# New Words

The last time I picked up the pen was on October 29th, and before I knew it, a whole month of January has already passed.

# New Phone

My companion for three years, the Xiaomi MIX 3, slipped out of my old high school uniform that I hadn’t worn in a long time one careless morning, and crashed heavily onto the cement floor, screen down.

If it were a person, the impact probably would have been on the back of the head, with the final diagnosis presumably being a vegetable. Unlike typical cases, perhaps the deadline isn’t forever, but until the day I transplant a new screen for it.

That evening, I went to the nearest Apple Store and reluctantly bought the iPhone 13 at the original price of 5999.

As to whether or not there was hesitation about it not being available when it was launched in September, now no “person” is hurt, but I digress.

# New Photos

My love for photography started around the summer. The storage space on the MIX 3, which was mostly available before the summer began, has now been largely used up, with a few bumps and bruises along the way. Google Photos’ 15GB is also running low.

Glancing at the 5GB iCloud storage space and the new photos taken on the iPhone, it seems there is no proper place to store them.

# New NextCloud

Finally, my gaze fell upon the NAS, with its nearly infinite storage space, seeming like the best choice to preserve memories. Automatic backup apps on the iPhone, including Möbius Sync, Photo Sync, and Resilio Sync.

  1. Möbius Sync is a third-party Syncthing client, with Syncthing’s reliability being superior, but after synchronization, it’s impossible to view photos remotely, especially Live Photos, which is a fatal flaw.
  2. Photo Sync is a subscription-based paid software, costing 6 RMB per month, making iCloud services obviously a better choice.
  3. Resilio Sync has received some criticism for its stability, and similarly, it does not well support Live Photos.

It seems like NextCloud is the optimal solution, not only for storing photos but also for automatic background backups. The web client allows me to access my files anytime, anywhere without having to open an SFTP client.

It’s worth mentioning that I can even directly watch videos downloaded with Aria in NextCloud by mounting an external folder (although 80% of them cannot be decoded in my iPhone client).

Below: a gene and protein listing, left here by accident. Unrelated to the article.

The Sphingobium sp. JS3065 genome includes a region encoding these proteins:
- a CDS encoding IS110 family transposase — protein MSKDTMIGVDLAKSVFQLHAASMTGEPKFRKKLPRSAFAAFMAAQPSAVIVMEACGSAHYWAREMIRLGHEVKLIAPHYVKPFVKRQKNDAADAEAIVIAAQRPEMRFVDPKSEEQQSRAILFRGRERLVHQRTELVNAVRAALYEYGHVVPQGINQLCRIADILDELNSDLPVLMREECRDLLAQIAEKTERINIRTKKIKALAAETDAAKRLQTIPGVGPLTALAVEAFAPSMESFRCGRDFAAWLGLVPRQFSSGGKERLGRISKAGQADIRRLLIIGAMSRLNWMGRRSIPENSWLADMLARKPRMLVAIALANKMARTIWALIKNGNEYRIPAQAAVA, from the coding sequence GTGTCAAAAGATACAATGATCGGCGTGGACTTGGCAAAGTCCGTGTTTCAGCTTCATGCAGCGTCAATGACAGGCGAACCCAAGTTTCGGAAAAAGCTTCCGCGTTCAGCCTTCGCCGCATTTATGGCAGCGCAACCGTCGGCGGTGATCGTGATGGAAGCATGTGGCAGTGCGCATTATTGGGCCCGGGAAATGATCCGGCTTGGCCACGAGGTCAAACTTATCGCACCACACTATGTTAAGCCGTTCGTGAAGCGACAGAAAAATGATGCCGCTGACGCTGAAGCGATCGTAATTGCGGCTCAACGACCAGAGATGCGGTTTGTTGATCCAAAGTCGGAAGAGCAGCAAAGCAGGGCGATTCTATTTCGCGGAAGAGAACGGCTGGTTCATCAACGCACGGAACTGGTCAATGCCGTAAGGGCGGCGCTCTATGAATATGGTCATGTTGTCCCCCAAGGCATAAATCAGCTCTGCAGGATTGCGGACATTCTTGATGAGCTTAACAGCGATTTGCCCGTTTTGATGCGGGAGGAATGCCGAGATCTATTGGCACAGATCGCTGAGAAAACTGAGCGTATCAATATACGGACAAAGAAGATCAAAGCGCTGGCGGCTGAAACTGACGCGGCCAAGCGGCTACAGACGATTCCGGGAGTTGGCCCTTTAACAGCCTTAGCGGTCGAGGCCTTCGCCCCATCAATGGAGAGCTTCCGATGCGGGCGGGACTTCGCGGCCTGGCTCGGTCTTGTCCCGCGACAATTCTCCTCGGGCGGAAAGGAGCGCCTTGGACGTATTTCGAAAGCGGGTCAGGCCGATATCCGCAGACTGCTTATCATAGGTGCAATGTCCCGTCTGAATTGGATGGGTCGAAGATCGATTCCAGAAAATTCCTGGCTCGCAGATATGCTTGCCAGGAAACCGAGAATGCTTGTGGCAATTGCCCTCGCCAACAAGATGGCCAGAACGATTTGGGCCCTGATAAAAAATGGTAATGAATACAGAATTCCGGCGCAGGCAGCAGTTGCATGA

# Deployment

PHP Webserver Mechanism © Cloudways

NextCloud is implemented using PHP, and the image above excellently illustrates how the server responds when accessing a PHP application.

During this process, a network server is needed to receive user requests and find the files the users need based on the requests. If there are PHP scripts in the files, they are sent to the PHP compiler for processing. During processing, the compiler may access the database for storage and retrieval. It then returns the processed web data to the network server, which is then transmitted to the user.

In this process, there are four key components: the network server, PHP scripts, PHP compiler, and database. As usual, we will use Caddy for the network server, NextCloud for PHP scripts, we will utilize PHP-FPM for faster processing, and we will use PostgreSQL for the database.

# User Creation

First, update the package lists and existing packages:

sudo pkg update -f && sudo pkg upgrade

Then create a user that will be used to run Caddy and PHP-FPM and will have the authority to manage NextCloud code files. I used the username caddy for this purpose:

sudo pw useradd -u 1003 -g caddy -m -d /usr/local/etc/caddy -s /usr/sbin/nologin -c "Caddy web server" -n caddy

# NextCloud Server Files

Since NextCloud is essentially a website composed of web pages and script files, its installation and updates are as simple as unpacking the files.

First, download the server files from the official NextCloud website here.

Then unpack the downloaded compressed file:

sudo mkdir -p /usr/local/www
mv /path/to/nextcloud.tar.bz2 /usr/local/www
cd /usr/local/www
tar -xzvf /path/to/nextcloud.tar.bz2